The kids started online school today and so far so good. You can choose which subjects they study and they each have seven. Classes are live via video link and they’ve all been reasonably small. I think the biggest class they’ve had so far had only 12 pupils in it.
One of Daniel’s subjects today was computer science and they were learning about binary numbers. This is not something he’s had the opportunity to study at his regular school so I feel like he’s getting new opportunities he wouldn’t otherwise have had. He was visibly excited during this class and came and explained it all to us afterward. It warms my heart to see our son excited about binary numbers.
Elizabeth is learning Latin for the first time ever now too. This is not something offered at her regular school but it was an option at the online school and she’s always wanted to learn it. I have no idea why. I think she just likes being a clever know-it-all. She’s also taking drama which is another new subject for her. It’ll be interesting to see how they manage that in an online environment.
Most of the teachers set activities for the pupils to complete after class and these get handed in through the online system. It’s very easy to see what work has to be done and by when and then what grades they get once it has been marked. Pupils can also message their teachers at any time. There are clubs the pupils can join, schoolhouses, common rooms, and a weekly school assembly.
I’m impressed so far and it has taken a lot of pressure off Ben and me. We are both working full-time and don’t have time to homeschool as I’m sure is the case for many other parents. The online classes give a nice structure to the day, they keep the children learning, and they’re motivating in a way that giving homework on its own is not, which is what is currently happening at state schools in Scotland. I heard the reason for this is because they don’t want to disadvantage those students without access to a computer at home. My view is they should figure something out for those disadvantaged students, like lending them a laptop and providing WiFi, rather than letting all kids miss out. This is what the New Zealand government is doing: they are providing internet and laptops to 70,000 students. The department for education in England is doing the same. I am disappointed that Scotland is not doing anything similar. Hopefully, they are just a bit behind the ball and this is still to come. But a computer and WiFi on their own is not enough. There needs to be live video classes with teachers. I know from working from home for 6 years how important live meetings with my colleagues are.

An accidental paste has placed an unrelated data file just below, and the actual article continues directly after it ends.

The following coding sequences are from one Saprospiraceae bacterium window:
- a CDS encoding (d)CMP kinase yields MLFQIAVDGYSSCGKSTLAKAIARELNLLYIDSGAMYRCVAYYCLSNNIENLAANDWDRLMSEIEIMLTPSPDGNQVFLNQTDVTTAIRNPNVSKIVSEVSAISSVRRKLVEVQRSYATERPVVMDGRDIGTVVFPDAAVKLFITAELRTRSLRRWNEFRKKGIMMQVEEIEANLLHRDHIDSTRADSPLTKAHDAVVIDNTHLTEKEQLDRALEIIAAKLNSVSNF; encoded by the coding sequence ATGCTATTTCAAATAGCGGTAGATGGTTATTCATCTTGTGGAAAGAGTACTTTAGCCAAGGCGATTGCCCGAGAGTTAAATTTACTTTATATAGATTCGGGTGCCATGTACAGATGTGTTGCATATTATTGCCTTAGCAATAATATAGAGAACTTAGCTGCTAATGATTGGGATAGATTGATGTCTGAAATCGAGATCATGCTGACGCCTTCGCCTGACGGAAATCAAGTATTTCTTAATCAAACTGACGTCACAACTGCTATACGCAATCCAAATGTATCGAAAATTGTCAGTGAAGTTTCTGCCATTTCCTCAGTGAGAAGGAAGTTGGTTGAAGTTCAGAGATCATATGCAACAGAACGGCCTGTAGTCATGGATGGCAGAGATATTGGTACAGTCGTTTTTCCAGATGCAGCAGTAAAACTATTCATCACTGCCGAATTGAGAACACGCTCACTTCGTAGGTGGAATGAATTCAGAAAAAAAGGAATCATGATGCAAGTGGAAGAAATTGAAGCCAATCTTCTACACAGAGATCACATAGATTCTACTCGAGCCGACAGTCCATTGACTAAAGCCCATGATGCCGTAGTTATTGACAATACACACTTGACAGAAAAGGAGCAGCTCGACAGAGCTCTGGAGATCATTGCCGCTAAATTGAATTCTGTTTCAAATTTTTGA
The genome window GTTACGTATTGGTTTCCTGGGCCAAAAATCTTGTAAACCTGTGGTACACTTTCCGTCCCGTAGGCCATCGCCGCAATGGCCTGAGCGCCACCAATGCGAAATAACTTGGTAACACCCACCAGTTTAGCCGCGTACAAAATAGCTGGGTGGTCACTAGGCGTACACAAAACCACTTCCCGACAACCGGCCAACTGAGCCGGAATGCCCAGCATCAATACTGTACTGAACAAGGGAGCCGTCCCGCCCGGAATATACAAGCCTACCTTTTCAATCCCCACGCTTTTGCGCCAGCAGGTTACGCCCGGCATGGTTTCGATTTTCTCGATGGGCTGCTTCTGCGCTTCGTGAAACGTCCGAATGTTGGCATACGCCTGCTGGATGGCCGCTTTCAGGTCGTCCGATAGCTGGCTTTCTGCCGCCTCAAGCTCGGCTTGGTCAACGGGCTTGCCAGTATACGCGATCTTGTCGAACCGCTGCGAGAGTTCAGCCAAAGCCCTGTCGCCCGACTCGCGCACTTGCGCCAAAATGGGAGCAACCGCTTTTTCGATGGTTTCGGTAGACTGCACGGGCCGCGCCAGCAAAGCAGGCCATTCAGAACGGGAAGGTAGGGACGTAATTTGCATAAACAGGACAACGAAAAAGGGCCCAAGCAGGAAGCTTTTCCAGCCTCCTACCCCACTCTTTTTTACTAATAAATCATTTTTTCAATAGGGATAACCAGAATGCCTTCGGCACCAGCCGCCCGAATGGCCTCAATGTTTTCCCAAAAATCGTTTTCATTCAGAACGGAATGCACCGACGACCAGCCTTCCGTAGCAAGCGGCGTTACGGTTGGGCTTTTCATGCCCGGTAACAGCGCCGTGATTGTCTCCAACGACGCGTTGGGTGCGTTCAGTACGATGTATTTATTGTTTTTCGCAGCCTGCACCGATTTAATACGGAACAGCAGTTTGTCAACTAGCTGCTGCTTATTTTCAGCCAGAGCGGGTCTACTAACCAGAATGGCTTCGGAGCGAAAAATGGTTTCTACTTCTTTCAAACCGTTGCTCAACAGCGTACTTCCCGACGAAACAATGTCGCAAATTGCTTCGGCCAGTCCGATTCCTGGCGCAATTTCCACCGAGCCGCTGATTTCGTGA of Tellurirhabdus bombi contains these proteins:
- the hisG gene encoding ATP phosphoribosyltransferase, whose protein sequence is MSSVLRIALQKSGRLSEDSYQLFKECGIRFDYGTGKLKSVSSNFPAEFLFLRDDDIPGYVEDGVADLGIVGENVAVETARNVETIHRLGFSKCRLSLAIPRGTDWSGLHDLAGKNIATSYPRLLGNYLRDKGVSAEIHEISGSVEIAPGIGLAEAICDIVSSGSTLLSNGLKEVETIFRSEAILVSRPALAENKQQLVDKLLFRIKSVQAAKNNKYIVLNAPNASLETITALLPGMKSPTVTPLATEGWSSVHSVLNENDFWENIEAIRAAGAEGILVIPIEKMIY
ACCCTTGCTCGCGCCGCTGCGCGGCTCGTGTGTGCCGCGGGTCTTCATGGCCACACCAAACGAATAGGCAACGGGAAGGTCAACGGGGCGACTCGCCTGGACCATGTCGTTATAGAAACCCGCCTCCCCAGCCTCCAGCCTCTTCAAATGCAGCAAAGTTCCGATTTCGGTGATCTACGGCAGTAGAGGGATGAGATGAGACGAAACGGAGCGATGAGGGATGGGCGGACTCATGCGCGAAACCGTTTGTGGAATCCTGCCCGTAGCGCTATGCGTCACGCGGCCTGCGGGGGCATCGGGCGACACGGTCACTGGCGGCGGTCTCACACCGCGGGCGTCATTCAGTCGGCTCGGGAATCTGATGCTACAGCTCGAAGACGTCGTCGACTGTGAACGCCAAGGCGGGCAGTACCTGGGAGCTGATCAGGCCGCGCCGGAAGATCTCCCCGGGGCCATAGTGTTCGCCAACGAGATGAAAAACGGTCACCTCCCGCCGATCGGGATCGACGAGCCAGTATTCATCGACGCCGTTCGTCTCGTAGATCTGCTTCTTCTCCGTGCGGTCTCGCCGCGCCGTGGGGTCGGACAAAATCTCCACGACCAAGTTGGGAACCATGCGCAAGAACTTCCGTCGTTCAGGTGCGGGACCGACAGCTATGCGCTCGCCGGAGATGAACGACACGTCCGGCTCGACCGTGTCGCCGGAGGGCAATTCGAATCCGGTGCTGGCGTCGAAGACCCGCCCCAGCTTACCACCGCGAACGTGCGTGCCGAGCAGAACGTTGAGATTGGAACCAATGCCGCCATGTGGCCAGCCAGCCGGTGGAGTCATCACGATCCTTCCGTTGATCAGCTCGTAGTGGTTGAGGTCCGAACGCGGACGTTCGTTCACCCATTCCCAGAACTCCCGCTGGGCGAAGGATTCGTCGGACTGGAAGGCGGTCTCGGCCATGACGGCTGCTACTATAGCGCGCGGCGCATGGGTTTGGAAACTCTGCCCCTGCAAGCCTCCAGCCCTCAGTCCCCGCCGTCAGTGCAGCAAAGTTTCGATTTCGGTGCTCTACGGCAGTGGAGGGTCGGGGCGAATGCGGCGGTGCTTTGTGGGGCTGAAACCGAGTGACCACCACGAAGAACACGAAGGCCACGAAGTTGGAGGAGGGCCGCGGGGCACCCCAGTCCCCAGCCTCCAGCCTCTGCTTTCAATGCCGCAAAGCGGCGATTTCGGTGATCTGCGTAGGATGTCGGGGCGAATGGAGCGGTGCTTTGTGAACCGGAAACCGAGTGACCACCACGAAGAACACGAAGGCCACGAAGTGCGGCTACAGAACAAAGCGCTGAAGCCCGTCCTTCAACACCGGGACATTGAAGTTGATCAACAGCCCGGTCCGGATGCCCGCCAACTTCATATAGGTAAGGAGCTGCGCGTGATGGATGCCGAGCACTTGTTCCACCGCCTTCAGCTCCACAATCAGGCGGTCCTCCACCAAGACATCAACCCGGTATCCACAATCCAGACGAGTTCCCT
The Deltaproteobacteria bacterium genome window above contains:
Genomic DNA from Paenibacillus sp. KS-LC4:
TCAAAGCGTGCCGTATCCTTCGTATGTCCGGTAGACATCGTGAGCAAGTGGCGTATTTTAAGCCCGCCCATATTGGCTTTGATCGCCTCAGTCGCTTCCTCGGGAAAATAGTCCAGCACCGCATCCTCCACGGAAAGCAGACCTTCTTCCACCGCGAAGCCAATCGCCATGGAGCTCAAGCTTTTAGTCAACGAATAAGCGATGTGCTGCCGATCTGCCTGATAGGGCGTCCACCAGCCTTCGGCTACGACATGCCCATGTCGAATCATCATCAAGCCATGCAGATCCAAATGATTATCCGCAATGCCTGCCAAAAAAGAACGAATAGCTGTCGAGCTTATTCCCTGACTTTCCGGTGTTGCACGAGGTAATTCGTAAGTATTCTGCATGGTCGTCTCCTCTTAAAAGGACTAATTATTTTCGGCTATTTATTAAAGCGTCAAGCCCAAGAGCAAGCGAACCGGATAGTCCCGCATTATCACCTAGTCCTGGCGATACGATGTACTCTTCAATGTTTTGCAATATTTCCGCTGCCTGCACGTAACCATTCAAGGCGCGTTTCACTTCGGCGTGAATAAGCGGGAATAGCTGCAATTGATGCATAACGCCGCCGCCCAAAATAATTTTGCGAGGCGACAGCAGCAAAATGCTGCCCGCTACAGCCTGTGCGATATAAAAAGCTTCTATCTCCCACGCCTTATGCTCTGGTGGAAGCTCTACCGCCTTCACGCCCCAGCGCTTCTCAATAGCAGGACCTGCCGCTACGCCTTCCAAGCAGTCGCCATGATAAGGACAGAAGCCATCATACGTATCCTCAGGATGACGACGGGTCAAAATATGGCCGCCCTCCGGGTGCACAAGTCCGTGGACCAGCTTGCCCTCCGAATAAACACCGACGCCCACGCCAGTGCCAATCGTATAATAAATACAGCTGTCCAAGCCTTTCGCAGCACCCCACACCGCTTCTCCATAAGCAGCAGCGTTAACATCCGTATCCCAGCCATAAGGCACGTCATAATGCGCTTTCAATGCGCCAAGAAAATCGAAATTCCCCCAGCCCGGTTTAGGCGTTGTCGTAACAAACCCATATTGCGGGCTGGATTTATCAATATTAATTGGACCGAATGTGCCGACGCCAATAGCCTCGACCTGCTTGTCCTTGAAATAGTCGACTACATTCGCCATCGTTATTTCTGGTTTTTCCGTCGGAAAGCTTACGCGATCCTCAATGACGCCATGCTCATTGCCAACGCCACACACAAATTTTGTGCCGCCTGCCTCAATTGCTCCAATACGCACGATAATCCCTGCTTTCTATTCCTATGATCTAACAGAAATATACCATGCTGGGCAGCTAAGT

Elizabeth did her first Highland Dance class today via video link. It’s not as good as being in a studio but it’s better than nothing and keeps her dancing. She seemed to enjoy it. Both kids have also been continuing with their music lessons online and that’s been working well. There is a surprising amount of stuff you can participate in without having to physically be there.
3 thoughts on “Online school”
Oh crikey – I still get PTSD when I think about binary (and I’m a software developer!) – it all stems from “number processes”, taught at college – all about how binary arithmetic works. As an adult, I now find it fascinating, but back then… not so much lol
I don’t know why but my dad decided to teach me binary when I was 6 and I just thought it seemed very simple. I mean, only 1s and 0s, that’s easier, right? Similar to functions, my mum taught me (out of a maths scheme) that a function is a box and you put, the number in and turn the handle, and again that seemed so simple, but you wouldn’t believe the amount of trouble my Add Maths students (ie the really bright ones) have with them. I think some things are better introduced when people are young.
Yes, I completely agree. Kids pick up stuff like this much easer than adults. It’s like learning a new language and binary in some ways is like a new language.